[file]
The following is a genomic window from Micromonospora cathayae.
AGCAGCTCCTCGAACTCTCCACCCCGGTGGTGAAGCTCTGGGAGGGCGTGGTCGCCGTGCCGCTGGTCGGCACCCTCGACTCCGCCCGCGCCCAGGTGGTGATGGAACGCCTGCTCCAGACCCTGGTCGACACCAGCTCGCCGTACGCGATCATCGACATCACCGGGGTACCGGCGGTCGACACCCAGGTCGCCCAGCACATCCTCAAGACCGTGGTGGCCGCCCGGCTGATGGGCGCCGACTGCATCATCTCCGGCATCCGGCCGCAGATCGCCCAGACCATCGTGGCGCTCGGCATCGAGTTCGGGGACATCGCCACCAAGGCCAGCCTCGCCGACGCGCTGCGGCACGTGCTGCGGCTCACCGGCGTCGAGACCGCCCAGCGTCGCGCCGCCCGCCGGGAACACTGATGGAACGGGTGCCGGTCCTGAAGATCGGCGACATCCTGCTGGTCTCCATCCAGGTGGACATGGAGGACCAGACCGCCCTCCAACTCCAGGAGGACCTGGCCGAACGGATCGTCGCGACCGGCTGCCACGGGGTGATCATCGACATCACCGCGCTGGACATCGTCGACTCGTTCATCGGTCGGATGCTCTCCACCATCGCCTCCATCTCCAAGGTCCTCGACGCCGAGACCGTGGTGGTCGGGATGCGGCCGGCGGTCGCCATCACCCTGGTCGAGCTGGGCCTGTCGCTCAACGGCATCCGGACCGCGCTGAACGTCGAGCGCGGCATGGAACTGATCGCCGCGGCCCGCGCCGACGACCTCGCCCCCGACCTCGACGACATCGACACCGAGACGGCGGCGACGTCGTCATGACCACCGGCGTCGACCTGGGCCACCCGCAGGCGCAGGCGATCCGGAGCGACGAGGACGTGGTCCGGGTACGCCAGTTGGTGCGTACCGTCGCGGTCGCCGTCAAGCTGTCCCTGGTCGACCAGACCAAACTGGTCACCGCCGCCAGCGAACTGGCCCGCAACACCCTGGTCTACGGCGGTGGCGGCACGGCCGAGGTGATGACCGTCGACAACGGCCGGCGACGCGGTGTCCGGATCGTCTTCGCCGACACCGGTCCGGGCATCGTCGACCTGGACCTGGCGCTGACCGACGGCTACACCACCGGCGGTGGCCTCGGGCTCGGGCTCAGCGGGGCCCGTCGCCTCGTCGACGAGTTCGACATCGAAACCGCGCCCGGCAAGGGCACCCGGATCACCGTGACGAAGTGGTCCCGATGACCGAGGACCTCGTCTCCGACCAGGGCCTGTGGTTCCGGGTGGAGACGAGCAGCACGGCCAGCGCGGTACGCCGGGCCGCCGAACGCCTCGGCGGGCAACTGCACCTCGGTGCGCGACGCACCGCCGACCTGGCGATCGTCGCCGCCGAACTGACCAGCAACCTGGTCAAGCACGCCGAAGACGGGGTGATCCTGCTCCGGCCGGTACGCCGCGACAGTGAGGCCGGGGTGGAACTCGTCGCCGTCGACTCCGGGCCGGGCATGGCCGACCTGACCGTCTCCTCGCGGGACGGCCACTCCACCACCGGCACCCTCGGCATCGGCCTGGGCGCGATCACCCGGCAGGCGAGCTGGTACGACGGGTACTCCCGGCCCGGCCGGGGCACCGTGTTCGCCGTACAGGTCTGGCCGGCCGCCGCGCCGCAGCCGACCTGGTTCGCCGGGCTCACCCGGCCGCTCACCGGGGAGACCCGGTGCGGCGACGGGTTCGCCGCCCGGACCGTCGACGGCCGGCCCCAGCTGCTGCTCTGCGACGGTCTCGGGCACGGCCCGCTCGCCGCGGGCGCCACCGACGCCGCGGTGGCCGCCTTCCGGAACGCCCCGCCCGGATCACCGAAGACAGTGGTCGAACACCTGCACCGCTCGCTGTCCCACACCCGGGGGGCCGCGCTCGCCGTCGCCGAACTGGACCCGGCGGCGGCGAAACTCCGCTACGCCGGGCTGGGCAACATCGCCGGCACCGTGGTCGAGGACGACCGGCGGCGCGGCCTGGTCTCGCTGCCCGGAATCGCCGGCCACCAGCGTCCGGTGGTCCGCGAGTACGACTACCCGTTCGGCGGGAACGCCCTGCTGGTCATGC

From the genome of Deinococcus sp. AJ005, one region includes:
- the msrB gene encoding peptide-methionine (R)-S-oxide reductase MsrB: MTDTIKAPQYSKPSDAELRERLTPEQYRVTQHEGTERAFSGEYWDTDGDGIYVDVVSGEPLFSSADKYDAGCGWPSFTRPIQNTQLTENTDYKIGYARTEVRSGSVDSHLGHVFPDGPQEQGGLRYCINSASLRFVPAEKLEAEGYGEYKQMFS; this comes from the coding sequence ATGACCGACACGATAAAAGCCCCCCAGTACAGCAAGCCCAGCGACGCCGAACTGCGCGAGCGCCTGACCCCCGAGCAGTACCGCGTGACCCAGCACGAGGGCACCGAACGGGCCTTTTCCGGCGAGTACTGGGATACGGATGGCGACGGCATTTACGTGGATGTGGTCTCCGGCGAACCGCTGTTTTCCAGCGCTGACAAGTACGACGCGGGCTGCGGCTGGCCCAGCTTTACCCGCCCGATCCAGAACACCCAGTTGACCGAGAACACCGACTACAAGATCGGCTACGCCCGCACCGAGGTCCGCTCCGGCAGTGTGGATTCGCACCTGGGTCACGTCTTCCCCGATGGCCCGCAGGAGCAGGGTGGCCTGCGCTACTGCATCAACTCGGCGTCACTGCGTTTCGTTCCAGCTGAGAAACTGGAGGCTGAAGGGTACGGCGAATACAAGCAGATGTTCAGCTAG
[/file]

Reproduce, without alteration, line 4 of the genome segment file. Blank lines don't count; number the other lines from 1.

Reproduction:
- the msrB gene encoding peptide-methionine (R)-S-oxide reductase MsrB: MTDTIKAPQYSKPSDAELRERLTPEQYRVTQHEGTERAFSGEYWDTDGDGIYVDVVSGEPLFSSADKYDAGCGWPSFTRPIQNTQLTENTDYKIGYARTEVRSGSVDSHLGHVFPDGPQEQGGLRYCINSASLRFVPAEKLEAEGYGEYKQMFS; this comes from the coding sequence ATGACCGACACGATAAAAGCCCCCCAGTACAGCAAGCCCAGCGACGCCGAACTGCGCGAGCGCCTGACCCCCGAGCAGTACCGCGTGACCCAGCACGAGGGCACCGAACGGGCCTTTTCCGGCGAGTACTGGGATACGGATGGCGACGGCATTTACGTGGATGTGGTCTCCGGCGAACCGCTGTTTTCCAGCGCTGACAAGTACGACGCGGGCTGCGGCTGGCCCAGCTTTACCCGCCCGATCCAGAACACCCAGTTGACCGAGAACACCGACTACAAGATCGGCTACGCCCGCACCGAGGTCCGCTCCGGCAGTGTGGATTCGCACCTGGGTCACGTCTTCCCCGATGGCCCGCAGGAGCAGGGTGGCCTGCGCTACTGCATCAACTCGGCGTCACTGCGTTTCGTTCCAGCTGAGAAACTGGAGGCTGAAGGGTACGGCGAATACAAGCAGATGTTCAGCTAG